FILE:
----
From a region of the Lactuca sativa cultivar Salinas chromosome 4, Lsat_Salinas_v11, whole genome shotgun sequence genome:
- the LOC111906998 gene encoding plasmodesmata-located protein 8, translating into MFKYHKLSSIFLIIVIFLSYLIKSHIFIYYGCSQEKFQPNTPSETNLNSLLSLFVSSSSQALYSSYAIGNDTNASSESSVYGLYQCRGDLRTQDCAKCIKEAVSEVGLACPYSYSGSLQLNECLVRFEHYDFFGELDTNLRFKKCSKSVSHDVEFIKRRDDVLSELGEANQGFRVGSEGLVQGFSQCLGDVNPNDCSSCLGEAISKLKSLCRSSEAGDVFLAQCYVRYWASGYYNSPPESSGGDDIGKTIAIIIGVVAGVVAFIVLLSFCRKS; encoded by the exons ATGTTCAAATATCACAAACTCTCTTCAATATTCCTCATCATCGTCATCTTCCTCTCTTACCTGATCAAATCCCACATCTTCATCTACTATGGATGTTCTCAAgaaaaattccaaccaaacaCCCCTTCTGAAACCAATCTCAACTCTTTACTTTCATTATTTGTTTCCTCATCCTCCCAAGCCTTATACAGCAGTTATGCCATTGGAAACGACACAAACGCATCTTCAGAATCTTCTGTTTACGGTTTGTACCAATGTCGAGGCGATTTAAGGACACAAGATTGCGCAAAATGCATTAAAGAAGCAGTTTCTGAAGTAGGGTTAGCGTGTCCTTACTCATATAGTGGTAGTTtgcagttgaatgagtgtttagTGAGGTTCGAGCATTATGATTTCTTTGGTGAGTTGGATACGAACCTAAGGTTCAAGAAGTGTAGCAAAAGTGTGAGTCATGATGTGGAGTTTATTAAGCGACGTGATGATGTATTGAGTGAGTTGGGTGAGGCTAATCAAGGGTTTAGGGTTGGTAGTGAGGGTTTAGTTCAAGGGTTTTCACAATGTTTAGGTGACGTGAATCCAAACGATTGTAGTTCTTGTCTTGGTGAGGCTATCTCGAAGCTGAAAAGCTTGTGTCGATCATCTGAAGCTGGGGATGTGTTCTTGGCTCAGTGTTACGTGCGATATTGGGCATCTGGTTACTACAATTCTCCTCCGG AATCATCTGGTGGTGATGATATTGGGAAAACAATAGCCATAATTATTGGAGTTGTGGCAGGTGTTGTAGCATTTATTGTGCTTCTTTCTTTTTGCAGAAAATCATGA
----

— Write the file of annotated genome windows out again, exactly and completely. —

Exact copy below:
From a region of the Lactuca sativa cultivar Salinas chromosome 4, Lsat_Salinas_v11, whole genome shotgun sequence genome:
- the LOC111906998 gene encoding plasmodesmata-located protein 8, translating into MFKYHKLSSIFLIIVIFLSYLIKSHIFIYYGCSQEKFQPNTPSETNLNSLLSLFVSSSSQALYSSYAIGNDTNASSESSVYGLYQCRGDLRTQDCAKCIKEAVSEVGLACPYSYSGSLQLNECLVRFEHYDFFGELDTNLRFKKCSKSVSHDVEFIKRRDDVLSELGEANQGFRVGSEGLVQGFSQCLGDVNPNDCSSCLGEAISKLKSLCRSSEAGDVFLAQCYVRYWASGYYNSPPESSGGDDIGKTIAIIIGVVAGVVAFIVLLSFCRKS; encoded by the exons ATGTTCAAATATCACAAACTCTCTTCAATATTCCTCATCATCGTCATCTTCCTCTCTTACCTGATCAAATCCCACATCTTCATCTACTATGGATGTTCTCAAgaaaaattccaaccaaacaCCCCTTCTGAAACCAATCTCAACTCTTTACTTTCATTATTTGTTTCCTCATCCTCCCAAGCCTTATACAGCAGTTATGCCATTGGAAACGACACAAACGCATCTTCAGAATCTTCTGTTTACGGTTTGTACCAATGTCGAGGCGATTTAAGGACACAAGATTGCGCAAAATGCATTAAAGAAGCAGTTTCTGAAGTAGGGTTAGCGTGTCCTTACTCATATAGTGGTAGTTtgcagttgaatgagtgtttagTGAGGTTCGAGCATTATGATTTCTTTGGTGAGTTGGATACGAACCTAAGGTTCAAGAAGTGTAGCAAAAGTGTGAGTCATGATGTGGAGTTTATTAAGCGACGTGATGATGTATTGAGTGAGTTGGGTGAGGCTAATCAAGGGTTTAGGGTTGGTAGTGAGGGTTTAGTTCAAGGGTTTTCACAATGTTTAGGTGACGTGAATCCAAACGATTGTAGTTCTTGTCTTGGTGAGGCTATCTCGAAGCTGAAAAGCTTGTGTCGATCATCTGAAGCTGGGGATGTGTTCTTGGCTCAGTGTTACGTGCGATATTGGGCATCTGGTTACTACAATTCTCCTCCGG AATCATCTGGTGGTGATGATATTGGGAAAACAATAGCCATAATTATTGGAGTTGTGGCAGGTGTTGTAGCATTTATTGTGCTTCTTTCTTTTTGCAGAAAATCATGA